Twenty two of the 24 students completed the pre-course questionnaire, giving a response rate of 92%. The pre-course questionnaire included multiple-choice questions relating to student expectations of the course, for example ‘why have you chosen this module?’, and their previous artistic experience.

Post-module questionnaire

Twenty three of the 24 students completed the post-module questionnaire, giving a response rate of 96%. The post-course questionnaire included questions relating to student perceptions of the course and its benefits and used a five-point Likert scale ranging from ‘strongly agree’ to ‘strongly disagree’. Results of the post-course questionnaire are presented in Figure 1. All students strongly agreed or agreed that the module improved their drawing skills and 83% of students felt that the module improved their knowledge of anatomy. The students universally enjoyed the module and 96% found the module relaxing, with 87% agreeing that it was a worthwhile component of their medical training.

Figure 1: Student feedback from the life drawing module.

Discussion

Improvement in Drawing Skills

Our results indicate that all students self-reported improved drawing skills as a result of the course. The ability to depict visual information accurately has advantages in patient, peer and scientific communication (Houts et al., 2006; Rolandi et al., 2011) and both students and teacher could clearly recognise their development as artists and creative practitioners.

‘[I’ve enjoyed] seeing my improvements’

‘I feel like my drawing ability has improved vastly’

The importance of developing clinical observation skills through arts training has been highlighted by several authors (Bardes et al., 2001; Kirklin et al., 2007; Naghshineh et al., 2008; Shapiro et al., 2006). Although no direct assessment was made of the students’ observational abilities, this course integrated observational theory into the sessions and therefore an improved ability to interpret visual information might be an indirectly acquired skill. Certainly, flaws in visual perception are commonly identified as the origin of drawing errors (Chamberlain & Wagemans, 2016) and it seems reasonable to infer that an improved facility to draw would be commensurate with improved observation. Examining if better drawing is a product of better observation would be an interesting area for future studies.

As improvements in drawing ability were self-reported, the results may only indicate that the students’ perceived ability to draw had improved throughout the course. Nonetheless, with all students of the belief that their drawing skills had indeed improved, it implies that the life drawing module helped foster a sense of achievement in students. As a major symptom of burnout is a decreased sense of achievement (W. W. Ishak et al., 2009) this could be an additional positive effect of the module.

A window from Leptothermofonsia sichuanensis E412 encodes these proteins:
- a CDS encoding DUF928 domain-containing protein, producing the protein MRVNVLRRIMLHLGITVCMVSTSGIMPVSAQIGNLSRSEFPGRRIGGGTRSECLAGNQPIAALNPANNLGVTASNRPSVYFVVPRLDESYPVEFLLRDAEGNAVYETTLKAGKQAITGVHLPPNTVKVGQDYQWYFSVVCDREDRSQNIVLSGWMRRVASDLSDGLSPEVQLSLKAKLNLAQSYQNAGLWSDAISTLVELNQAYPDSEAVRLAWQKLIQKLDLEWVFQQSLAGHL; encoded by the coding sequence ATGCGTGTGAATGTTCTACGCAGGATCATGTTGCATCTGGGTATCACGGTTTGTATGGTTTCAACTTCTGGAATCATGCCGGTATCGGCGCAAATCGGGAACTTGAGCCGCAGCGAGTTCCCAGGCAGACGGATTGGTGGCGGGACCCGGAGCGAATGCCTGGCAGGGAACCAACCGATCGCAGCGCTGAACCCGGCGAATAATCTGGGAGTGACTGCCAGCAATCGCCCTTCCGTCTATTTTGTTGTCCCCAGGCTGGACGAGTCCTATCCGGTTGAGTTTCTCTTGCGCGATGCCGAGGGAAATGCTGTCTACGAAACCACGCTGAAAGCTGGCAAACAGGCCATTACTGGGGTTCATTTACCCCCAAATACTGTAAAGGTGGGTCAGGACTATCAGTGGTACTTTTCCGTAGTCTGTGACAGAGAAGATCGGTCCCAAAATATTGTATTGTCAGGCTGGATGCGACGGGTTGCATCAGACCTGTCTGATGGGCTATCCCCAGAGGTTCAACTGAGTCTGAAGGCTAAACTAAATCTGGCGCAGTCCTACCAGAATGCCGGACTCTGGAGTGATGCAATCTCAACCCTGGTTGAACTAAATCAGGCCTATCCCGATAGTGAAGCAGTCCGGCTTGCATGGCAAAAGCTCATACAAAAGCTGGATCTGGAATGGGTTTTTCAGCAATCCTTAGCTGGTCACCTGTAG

Improvement of Anatomical Skills

A wider aim of the course was to improve anatomical skills, through utilising anatomical terminology and concepts in a different context. 83% of students felt the course had enhanced their knowledge of anatomy whilst none felt it had been disadvantageous to their studies. Although no new anatomy was introduced, it did allow students to actively revise existing knowledge and apply it in a new context.

As suggested by previous authors (Phillips, 2000; Smith, 2010), life drawing is an opportunity for medics to step away from texts or the dissecting table and relate anatomy to a living person. Drawing the figure helps to avoid the ‘trap of the textbook’ – that tendency for students to think of the body as discrete chapters in a book rather than a unified whole (Smith, 2010). Feedback highlighted a positive reaction to the variety of models employed for the course, suggesting students found value in experiencing the diversity of the human form. A more diverse range of body types in future sessions may widen this experience.

SAM modules are designed to provide learning that is related, but largely separate, from traditional medical studies. Yet the most favourably received session was the one most closely aligned with their anatomical education: écorché.

‘Écorché session with anatomy was really interesting’

‘[I enjoyed] lessons on muscle drawing/écorché’

‘The anatomical drawing is helpful revision!’

This session required students to utilise their drawing ability, observational skills and anatomical knowledge to produce an accurate representation of the underlying anatomy. Successful completion of an écorché forced students to contend not only with unfamiliar body shapes, but also unfamiliar poses that offered a true test of their anatomical understanding. The formation of an écorché also has clear parallels with the visual inspection of a patient (Campbell EW JR, 1990); students would identify surface landmarks to infer the position of other structures whilst being required to appreciate the range of morphologies encompassed within the bracket of ‘normal anatomy’.

Wellness Benefits of the Module

Our results indicate that the students’ response to the module was extremely positive, with all students agreeing to the statement that they had enjoyed the module. This finding is further supported by the increased demand for students electing to take this module and evidenced by the module attendance being significantly higher than was compulsory.